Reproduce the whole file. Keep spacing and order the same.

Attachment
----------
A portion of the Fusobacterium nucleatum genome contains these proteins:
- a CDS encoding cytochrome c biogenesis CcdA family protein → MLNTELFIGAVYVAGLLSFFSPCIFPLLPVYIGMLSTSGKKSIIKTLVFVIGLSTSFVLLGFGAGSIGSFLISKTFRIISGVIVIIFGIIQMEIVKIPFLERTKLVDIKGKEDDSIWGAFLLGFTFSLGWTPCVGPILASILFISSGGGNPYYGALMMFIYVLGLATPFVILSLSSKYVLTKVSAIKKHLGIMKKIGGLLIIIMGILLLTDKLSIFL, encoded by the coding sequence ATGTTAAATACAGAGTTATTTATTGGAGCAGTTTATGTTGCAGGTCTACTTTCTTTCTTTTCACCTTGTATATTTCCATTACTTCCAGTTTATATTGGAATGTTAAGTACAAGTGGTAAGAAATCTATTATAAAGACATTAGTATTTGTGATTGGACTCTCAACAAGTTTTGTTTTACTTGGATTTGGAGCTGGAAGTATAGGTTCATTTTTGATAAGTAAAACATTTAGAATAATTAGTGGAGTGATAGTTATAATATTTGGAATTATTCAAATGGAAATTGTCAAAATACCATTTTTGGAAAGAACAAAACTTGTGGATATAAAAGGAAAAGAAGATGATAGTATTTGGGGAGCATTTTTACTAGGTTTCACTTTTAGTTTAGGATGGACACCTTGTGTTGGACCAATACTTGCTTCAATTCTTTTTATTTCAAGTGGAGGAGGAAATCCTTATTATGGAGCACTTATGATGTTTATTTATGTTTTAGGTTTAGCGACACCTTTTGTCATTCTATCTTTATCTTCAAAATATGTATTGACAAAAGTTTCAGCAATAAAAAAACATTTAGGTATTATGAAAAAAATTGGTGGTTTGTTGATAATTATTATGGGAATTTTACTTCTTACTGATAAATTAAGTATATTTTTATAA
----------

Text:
A portion of the Fusobacterium nucleatum genome contains these proteins:
- a CDS encoding cytochrome c biogenesis CcdA family protein → MLNTELFIGAVYVAGLLSFFSPCIFPLLPVYIGMLSTSGKKSIIKTLVFVIGLSTSFVLLGFGAGSIGSFLISKTFRIISGVIVIIFGIIQMEIVKIPFLERTKLVDIKGKEDDSIWGAFLLGFTFSLGWTPCVGPILASILFISSGGGNPYYGALMMFIYVLGLATPFVILSLSSKYVLTKVSAIKKHLGIMKKIGGLLIIIMGILLLTDKLSIFL, encoded by the coding sequence ATGTTAAATACAGAGTTATTTATTGGAGCAGTTTATGTTGCAGGTCTACTTTCTTTCTTTTCACCTTGTATATTTCCATTACTTCCAGTTTATATTGGAATGTTAAGTACAAGTGGTAAGAAATCTATTATAAAGACATTAGTATTTGTGATTGGACTCTCAACAAGTTTTGTTTTACTTGGATTTGGAGCTGGAAGTATAGGTTCATTTTTGATAAGTAAAACATTTAGAATAATTAGTGGAGTGATAGTTATAATATTTGGAATTATTCAAATGGAAATTGTCAAAATACCATTTTTGGAAAGAACAAAACTTGTGGATATAAAAGGAAAAGAAGATGATAGTATTTGGGGAGCATTTTTACTAGGTTTCACTTTTAGTTTAGGATGGACACCTTGTGTTGGACCAATACTTGCTTCAATTCTTTTTATTTCAAGTGGAGGAGGAAATCCTTATTATGGAGCACTTATGATGTTTATTTATGTTTTAGGTTTAGCGACACCTTTTGTCATTCTATCTTTATCTTCAAAATATGTATTGACAAAAGTTTCAGCAATAAAAAAACATTTAGGTATTATGAAAAAAATTGGTGGTTTGTTGATAATTATTATGGGAATTTTACTTCTTACTGATAAATTAAGTATATTTTTATAA